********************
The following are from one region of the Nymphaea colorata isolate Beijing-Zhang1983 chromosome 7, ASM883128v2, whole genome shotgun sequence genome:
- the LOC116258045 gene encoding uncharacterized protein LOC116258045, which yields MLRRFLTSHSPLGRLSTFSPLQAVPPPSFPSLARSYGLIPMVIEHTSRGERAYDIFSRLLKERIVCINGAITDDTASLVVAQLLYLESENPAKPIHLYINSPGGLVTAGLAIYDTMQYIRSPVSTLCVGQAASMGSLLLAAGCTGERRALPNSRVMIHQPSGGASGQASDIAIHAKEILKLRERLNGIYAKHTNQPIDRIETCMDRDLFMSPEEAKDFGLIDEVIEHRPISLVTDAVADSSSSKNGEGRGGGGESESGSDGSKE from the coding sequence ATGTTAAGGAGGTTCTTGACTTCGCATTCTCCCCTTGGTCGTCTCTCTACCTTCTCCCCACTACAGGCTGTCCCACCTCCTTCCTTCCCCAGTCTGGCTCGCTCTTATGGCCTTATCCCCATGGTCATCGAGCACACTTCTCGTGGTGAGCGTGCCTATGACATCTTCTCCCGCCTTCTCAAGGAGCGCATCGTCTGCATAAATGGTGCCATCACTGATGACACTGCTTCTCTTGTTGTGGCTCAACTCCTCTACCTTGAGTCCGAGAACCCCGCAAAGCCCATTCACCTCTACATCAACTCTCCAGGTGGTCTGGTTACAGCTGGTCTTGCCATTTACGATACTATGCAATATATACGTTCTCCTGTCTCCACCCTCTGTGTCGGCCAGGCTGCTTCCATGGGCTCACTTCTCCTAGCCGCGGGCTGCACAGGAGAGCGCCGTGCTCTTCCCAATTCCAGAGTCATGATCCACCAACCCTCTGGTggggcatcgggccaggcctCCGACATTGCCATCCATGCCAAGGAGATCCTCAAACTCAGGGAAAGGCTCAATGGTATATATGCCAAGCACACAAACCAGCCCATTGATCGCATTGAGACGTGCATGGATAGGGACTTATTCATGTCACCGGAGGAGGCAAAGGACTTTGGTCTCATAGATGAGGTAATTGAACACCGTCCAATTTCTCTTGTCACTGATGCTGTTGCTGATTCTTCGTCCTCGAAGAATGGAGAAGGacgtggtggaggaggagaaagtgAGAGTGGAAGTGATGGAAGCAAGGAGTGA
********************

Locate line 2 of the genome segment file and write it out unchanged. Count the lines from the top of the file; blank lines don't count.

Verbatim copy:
- the LOC116258045 gene encoding uncharacterized protein LOC116258045, which yields MLRRFLTSHSPLGRLSTFSPLQAVPPPSFPSLARSYGLIPMVIEHTSRGERAYDIFSRLLKERIVCINGAITDDTASLVVAQLLYLESENPAKPIHLYINSPGGLVTAGLAIYDTMQYIRSPVSTLCVGQAASMGSLLLAAGCTGERRALPNSRVMIHQPSGGASGQASDIAIHAKEILKLRERLNGIYAKHTNQPIDRIETCMDRDLFMSPEEAKDFGLIDEVIEHRPISLVTDAVADSSSSKNGEGRGGGGESESGSDGSKE from the coding sequence ATGTTAAGGAGGTTCTTGACTTCGCATTCTCCCCTTGGTCGTCTCTCTACCTTCTCCCCACTACAGGCTGTCCCACCTCCTTCCTTCCCCAGTCTGGCTCGCTCTTATGGCCTTATCCCCATGGTCATCGAGCACACTTCTCGTGGTGAGCGTGCCTATGACATCTTCTCCCGCCTTCTCAAGGAGCGCATCGTCTGCATAAATGGTGCCATCACTGATGACACTGCTTCTCTTGTTGTGGCTCAACTCCTCTACCTTGAGTCCGAGAACCCCGCAAAGCCCATTCACCTCTACATCAACTCTCCAGGTGGTCTGGTTACAGCTGGTCTTGCCATTTACGATACTATGCAATATATACGTTCTCCTGTCTCCACCCTCTGTGTCGGCCAGGCTGCTTCCATGGGCTCACTTCTCCTAGCCGCGGGCTGCACAGGAGAGCGCCGTGCTCTTCCCAATTCCAGAGTCATGATCCACCAACCCTCTGGTggggcatcgggccaggcctCCGACATTGCCATCCATGCCAAGGAGATCCTCAAACTCAGGGAAAGGCTCAATGGTATATATGCCAAGCACACAAACCAGCCCATTGATCGCATTGAGACGTGCATGGATAGGGACTTATTCATGTCACCGGAGGAGGCAAAGGACTTTGGTCTCATAGATGAGGTAATTGAACACCGTCCAATTTCTCTTGTCACTGATGCTGTTGCTGATTCTTCGTCCTCGAAGAATGGAGAAGGacgtggtggaggaggagaaagtgAGAGTGGAAGTGATGGAAGCAAGGAGTGA